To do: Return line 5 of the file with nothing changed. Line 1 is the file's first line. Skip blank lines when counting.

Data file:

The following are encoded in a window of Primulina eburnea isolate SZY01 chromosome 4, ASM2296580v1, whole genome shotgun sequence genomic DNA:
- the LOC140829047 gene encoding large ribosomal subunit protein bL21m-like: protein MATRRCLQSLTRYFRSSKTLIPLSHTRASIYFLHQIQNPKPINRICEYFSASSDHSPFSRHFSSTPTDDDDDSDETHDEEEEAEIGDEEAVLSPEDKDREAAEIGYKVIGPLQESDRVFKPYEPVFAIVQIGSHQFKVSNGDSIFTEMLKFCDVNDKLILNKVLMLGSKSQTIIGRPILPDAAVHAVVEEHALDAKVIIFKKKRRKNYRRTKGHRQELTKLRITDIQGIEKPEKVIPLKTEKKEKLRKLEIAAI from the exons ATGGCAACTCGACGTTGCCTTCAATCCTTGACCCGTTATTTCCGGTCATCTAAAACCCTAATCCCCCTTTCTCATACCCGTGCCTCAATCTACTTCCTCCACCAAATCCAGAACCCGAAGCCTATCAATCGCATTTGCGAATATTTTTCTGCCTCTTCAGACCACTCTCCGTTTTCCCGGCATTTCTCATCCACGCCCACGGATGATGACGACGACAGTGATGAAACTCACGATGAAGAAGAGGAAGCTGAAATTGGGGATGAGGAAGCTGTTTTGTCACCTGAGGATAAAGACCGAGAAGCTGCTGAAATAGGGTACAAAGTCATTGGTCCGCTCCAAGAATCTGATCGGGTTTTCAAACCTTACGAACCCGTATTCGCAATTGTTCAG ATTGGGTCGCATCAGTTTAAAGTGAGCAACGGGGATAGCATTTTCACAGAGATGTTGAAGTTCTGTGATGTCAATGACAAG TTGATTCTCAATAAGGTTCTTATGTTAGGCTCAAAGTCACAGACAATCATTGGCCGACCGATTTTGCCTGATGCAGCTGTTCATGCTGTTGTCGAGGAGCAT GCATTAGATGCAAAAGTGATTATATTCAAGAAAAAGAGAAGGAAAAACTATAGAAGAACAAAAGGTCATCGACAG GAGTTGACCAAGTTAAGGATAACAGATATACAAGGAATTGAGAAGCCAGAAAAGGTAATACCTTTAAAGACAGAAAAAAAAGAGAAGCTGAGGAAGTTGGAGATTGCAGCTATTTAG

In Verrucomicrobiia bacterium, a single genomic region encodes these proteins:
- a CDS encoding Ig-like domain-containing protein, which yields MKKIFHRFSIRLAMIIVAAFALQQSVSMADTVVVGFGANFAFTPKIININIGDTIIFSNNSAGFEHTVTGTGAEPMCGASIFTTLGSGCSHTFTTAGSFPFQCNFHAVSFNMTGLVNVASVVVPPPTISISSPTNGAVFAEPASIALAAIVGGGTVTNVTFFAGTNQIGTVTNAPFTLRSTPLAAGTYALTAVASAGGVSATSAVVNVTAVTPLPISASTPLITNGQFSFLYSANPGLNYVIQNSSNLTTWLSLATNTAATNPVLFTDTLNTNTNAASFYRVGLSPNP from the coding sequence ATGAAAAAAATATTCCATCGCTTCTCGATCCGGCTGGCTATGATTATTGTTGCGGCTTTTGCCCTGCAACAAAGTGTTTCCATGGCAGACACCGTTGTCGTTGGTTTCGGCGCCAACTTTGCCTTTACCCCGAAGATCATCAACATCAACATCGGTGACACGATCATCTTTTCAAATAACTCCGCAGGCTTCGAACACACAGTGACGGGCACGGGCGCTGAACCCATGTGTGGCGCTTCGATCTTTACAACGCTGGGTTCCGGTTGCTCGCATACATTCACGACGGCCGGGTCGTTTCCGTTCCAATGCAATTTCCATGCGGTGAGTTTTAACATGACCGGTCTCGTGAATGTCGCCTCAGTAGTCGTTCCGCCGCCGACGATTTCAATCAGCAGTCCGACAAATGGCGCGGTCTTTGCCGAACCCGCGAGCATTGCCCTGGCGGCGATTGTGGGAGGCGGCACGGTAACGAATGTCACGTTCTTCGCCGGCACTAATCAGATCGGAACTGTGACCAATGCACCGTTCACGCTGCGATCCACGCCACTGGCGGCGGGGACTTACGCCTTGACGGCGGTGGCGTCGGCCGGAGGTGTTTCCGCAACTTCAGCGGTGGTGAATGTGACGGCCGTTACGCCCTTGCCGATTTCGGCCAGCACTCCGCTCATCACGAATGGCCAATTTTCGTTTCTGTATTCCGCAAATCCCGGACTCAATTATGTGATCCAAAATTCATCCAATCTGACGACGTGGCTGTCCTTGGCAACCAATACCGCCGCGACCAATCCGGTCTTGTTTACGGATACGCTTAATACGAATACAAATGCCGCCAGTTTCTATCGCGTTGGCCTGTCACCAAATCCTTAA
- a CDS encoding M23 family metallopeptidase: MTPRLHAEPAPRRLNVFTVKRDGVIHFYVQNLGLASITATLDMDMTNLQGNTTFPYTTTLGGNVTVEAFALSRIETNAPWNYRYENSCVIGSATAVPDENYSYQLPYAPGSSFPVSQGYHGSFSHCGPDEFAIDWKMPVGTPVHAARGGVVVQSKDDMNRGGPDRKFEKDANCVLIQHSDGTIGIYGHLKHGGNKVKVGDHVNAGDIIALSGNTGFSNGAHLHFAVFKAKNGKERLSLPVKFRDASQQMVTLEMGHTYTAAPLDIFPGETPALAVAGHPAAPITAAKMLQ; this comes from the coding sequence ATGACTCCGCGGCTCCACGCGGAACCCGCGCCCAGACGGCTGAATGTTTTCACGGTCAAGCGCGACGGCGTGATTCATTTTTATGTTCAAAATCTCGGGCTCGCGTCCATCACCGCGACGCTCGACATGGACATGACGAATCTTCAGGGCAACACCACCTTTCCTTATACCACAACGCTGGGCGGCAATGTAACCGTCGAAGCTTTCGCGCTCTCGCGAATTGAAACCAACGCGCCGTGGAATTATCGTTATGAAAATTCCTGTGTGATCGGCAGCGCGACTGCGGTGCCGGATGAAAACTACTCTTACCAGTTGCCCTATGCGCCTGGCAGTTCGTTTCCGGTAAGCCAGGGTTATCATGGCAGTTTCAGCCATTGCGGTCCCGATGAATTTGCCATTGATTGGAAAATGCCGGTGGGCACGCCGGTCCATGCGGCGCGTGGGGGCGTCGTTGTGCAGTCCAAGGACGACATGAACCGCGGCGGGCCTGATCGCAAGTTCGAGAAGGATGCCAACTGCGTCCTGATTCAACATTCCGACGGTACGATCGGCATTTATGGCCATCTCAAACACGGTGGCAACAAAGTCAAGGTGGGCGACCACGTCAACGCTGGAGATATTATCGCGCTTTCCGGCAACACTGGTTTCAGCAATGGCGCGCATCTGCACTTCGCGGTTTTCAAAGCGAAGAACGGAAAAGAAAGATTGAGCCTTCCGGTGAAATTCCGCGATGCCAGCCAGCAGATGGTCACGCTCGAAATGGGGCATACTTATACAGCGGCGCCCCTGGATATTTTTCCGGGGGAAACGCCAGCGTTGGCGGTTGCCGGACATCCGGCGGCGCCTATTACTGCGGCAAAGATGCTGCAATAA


- a CDS encoding M23 family metallopeptidase: MTPRLHAEPAPRRLNVFTVKRDGVIHFYVQNLGLASITATLDMDMTNLQGNTTFPYTTTLGGNVTVEAFALSRIETNAPWNYRYENSCVIGSATAVPDENYSYQLPYAPGSSFPVSQGYHGSFSHCGPDEFAIDWKMPVGTPVHAARGGVVVQSKDDMNRGGPDRKFEKDANCVLIQHSDGTIGIYGHLKHGGNKVKVGDHVNAGDIIALSGNTGFSNGAHLHFAVFKAKNGKERLSLPVKFRDASQQMVTLEMGHTYTAAPLDIFPGETPALAVAGHPAAPITAAKMLQ; this comes from the coding sequence ATGACTCCGCGGCTCCACGCGGAACCCGCGCCCAGACGGCTGAATGTTTTCACGGTCAAGCGCGACGGCGTGATTCATTTTTATGTTCAAAATCTCGGGCTCGCGTCCATCACCGCGACGCTCGACATGGACATGACGAATCTTCAGGGCAACACCACCTTTCCTTATACCACAACGCTGGGCGGCAATGTAACCGTCGAAGCTTTCGCGCTCTCGCGAATTGAAACCAACGCGCCGTGGAATTATCGTTATGAAAATTCCTGTGTGATCGGCAGCGCGACTGCGGTGCCGGATGAAAACTACTCTTACCAGTTGCCCTATGCGCCTGGCAGTTCGTTTCCGGTAAGCCAGGGTTATCATGGCAGTTTCAGCCATTGCGGTCCCGATGAATTTGCCATTGATTGGAAAATGCCGGTGGGCACGCCGGTCCATGCGGCGCGTGGGGGCGTCGTTGTGCAGTCCAAGGACGACATGAACCGCGGCGGGCCTGATCGCAAGTTCGAGAAGGATGCCAACTGCGTCCTGATTCAACATTCCGACGGTACGATCGGCATTTATGGCCATCTCAAACACGGTGGCAACAAAGTCAAGGTGGGCGACCACGTCAACGCTGGAGATATTATCGCGCTTTCCGGCAACACTGGTTTCAGCAATGGCGCGCATCTGCACTTCGCGGTTTTCAAAGCGAAGAACGGAAAAGAAAGATTGAGCCTTCCGGTGAAATTCCGCGATGCCAGCCAGCAGATGGTCACGCTCGAAATGGGGCATACTTATACAGCGGCGCCCCTGGATATTTTTCCGGGGGAAACGCCAGCGTTGGCGGTTGCCGGACATCCGGCGGCGCCTATTACTGCGGCAAAGATGCTGCAATAA